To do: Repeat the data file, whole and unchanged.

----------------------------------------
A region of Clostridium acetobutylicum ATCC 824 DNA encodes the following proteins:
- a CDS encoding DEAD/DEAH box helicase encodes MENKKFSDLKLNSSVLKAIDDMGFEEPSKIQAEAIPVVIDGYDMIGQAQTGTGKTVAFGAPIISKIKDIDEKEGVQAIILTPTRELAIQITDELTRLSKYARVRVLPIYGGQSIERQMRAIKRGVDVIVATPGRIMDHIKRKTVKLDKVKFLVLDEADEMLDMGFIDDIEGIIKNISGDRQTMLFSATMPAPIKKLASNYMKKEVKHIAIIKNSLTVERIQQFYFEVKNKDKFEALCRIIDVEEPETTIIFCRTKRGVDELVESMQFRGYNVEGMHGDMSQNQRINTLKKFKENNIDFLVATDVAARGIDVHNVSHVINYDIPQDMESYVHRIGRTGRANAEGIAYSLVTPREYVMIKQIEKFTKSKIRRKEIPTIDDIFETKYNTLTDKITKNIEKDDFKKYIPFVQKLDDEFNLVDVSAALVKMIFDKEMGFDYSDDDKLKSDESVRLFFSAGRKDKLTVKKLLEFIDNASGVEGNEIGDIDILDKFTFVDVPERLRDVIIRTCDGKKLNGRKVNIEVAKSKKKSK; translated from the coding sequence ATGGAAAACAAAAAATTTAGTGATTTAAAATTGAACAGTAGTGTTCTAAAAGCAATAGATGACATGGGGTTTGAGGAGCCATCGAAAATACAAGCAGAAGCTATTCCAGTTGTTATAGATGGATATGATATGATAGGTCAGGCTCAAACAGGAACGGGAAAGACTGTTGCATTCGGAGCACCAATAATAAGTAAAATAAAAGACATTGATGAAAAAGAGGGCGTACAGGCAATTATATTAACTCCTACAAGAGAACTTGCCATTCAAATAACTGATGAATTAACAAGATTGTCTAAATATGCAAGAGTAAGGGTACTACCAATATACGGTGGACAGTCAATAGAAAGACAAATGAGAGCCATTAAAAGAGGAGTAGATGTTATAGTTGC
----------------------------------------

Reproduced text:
A region of Clostridium acetobutylicum ATCC 824 DNA encodes the following proteins:
- a CDS encoding DEAD/DEAH box helicase encodes MENKKFSDLKLNSSVLKAIDDMGFEEPSKIQAEAIPVVIDGYDMIGQAQTGTGKTVAFGAPIISKIKDIDEKEGVQAIILTPTRELAIQITDELTRLSKYARVRVLPIYGGQSIERQMRAIKRGVDVIVATPGRIMDHIKRKTVKLDKVKFLVLDEADEMLDMGFIDDIEGIIKNISGDRQTMLFSATMPAPIKKLASNYMKKEVKHIAIIKNSLTVERIQQFYFEVKNKDKFEALCRIIDVEEPETTIIFCRTKRGVDELVESMQFRGYNVEGMHGDMSQNQRINTLKKFKENNIDFLVATDVAARGIDVHNVSHVINYDIPQDMESYVHRIGRTGRANAEGIAYSLVTPREYVMIKQIEKFTKSKIRRKEIPTIDDIFETKYNTLTDKITKNIEKDDFKKYIPFVQKLDDEFNLVDVSAALVKMIFDKEMGFDYSDDDKLKSDESVRLFFSAGRKDKLTVKKLLEFIDNASGVEGNEIGDIDILDKFTFVDVPERLRDVIIRTCDGKKLNGRKVNIEVAKSKKKSK; translated from the coding sequence ATGGAAAACAAAAAATTTAGTGATTTAAAATTGAACAGTAGTGTTCTAAAAGCAATAGATGACATGGGGTTTGAGGAGCCATCGAAAATACAAGCAGAAGCTATTCCAGTTGTTATAGATGGATATGATATGATAGGTCAGGCTCAAACAGGAACGGGAAAGACTGTTGCATTCGGAGCACCAATAATAAGTAAAATAAAAGACATTGATGAAAAAGAGGGCGTACAGGCAATTATATTAACTCCTACAAGAGAACTTGCCATTCAAATAACTGATGAATTAACAAGATTGTCTAAATATGCAAGAGTAAGGGTACTACCAATATACGGTGGACAGTCAATAGAAAGACAAATGAGAGCCATTAAAAGAGGAGTAGATGTTATAGTTGC